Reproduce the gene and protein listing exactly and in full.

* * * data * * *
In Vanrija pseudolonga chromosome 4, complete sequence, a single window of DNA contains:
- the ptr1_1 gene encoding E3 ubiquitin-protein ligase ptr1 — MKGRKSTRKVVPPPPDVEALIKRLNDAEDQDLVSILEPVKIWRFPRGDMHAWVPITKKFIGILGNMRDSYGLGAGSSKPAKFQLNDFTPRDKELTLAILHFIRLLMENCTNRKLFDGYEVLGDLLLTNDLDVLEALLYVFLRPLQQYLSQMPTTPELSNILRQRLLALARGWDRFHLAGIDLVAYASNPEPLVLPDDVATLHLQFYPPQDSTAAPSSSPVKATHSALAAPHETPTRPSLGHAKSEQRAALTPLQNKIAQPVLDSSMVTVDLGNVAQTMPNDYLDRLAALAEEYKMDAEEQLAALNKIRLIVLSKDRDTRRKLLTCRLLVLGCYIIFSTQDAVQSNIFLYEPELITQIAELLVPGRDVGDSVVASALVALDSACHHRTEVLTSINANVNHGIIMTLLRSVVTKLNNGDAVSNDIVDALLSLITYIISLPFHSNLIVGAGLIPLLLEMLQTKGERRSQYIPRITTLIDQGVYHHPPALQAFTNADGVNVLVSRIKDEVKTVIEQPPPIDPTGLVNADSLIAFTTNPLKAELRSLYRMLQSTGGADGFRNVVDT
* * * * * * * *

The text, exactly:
In Vanrija pseudolonga chromosome 4, complete sequence, a single window of DNA contains:
- the ptr1_1 gene encoding E3 ubiquitin-protein ligase ptr1 — MKGRKSTRKVVPPPPDVEALIKRLNDAEDQDLVSILEPVKIWRFPRGDMHAWVPITKKFIGILGNMRDSYGLGAGSSKPAKFQLNDFTPRDKELTLAILHFIRLLMENCTNRKLFDGYEVLGDLLLTNDLDVLEALLYVFLRPLQQYLSQMPTTPELSNILRQRLLALARGWDRFHLAGIDLVAYASNPEPLVLPDDVATLHLQFYPPQDSTAAPSSSPVKATHSALAAPHETPTRPSLGHAKSEQRAALTPLQNKIAQPVLDSSMVTVDLGNVAQTMPNDYLDRLAALAEEYKMDAEEQLAALNKIRLIVLSKDRDTRRKLLTCRLLVLGCYIIFSTQDAVQSNIFLYEPELITQIAELLVPGRDVGDSVVASALVALDSACHHRTEVLTSINANVNHGIIMTLLRSVVTKLNNGDAVSNDIVDALLSLITYIISLPFHSNLIVGAGLIPLLLEMLQTKGERRSQYIPRITTLIDQGVYHHPPALQAFTNADGVNVLVSRIKDEVKTVIEQPPPIDPTGLVNADSLIAFTTNPLKAELRSLYRMLQSTGGADGFRNVVDT